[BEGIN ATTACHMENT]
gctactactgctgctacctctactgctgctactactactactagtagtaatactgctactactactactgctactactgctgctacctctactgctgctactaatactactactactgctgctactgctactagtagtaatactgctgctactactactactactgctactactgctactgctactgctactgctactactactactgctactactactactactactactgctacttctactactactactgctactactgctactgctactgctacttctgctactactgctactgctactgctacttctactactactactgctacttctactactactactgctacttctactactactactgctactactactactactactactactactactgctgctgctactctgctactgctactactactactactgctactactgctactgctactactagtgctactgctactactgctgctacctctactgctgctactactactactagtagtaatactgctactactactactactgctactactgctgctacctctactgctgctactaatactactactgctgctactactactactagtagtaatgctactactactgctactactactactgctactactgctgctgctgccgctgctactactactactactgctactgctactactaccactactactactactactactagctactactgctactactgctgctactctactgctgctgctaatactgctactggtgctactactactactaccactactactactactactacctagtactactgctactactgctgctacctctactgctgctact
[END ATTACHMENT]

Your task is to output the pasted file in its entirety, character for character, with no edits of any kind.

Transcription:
gctactactgctgctacctctactgctgctactactactactagtagtaatactgctactactactactgctactactgctgctacctctactgctgctactaatactactactactgctgctactgctactagtagtaatactgctgctactactactactactgctactactgctactgctactgctactgctactactactactgctactactactactactactactgctacttctactactactactgctactactgctactgctactgctacttctgctactactgctactgctactgctacttctactactactactgctacttctactactactactgctacttctactactactactgctactactactactactactactactactactgctgctgctactctgctactgctactactactactactgctactactgctactgctactactagtgctactgctactactgctgctacctctactgctgctactactactactagtagtaatactgctactactactactactgctactactgctgctacctctactgctgctactaatactactactgctgctactactactactagtagtaatgctactactactgctactactactactgctactactgctgctgctgccgctgctactactactactactgctactgctactactaccactactactactactactactagctactactgctactactgctgctactctactgctgctgctaatactgctactggtgctactactactactaccactactactactactactacctagtactactgctactactgctgctacctctactgctgctact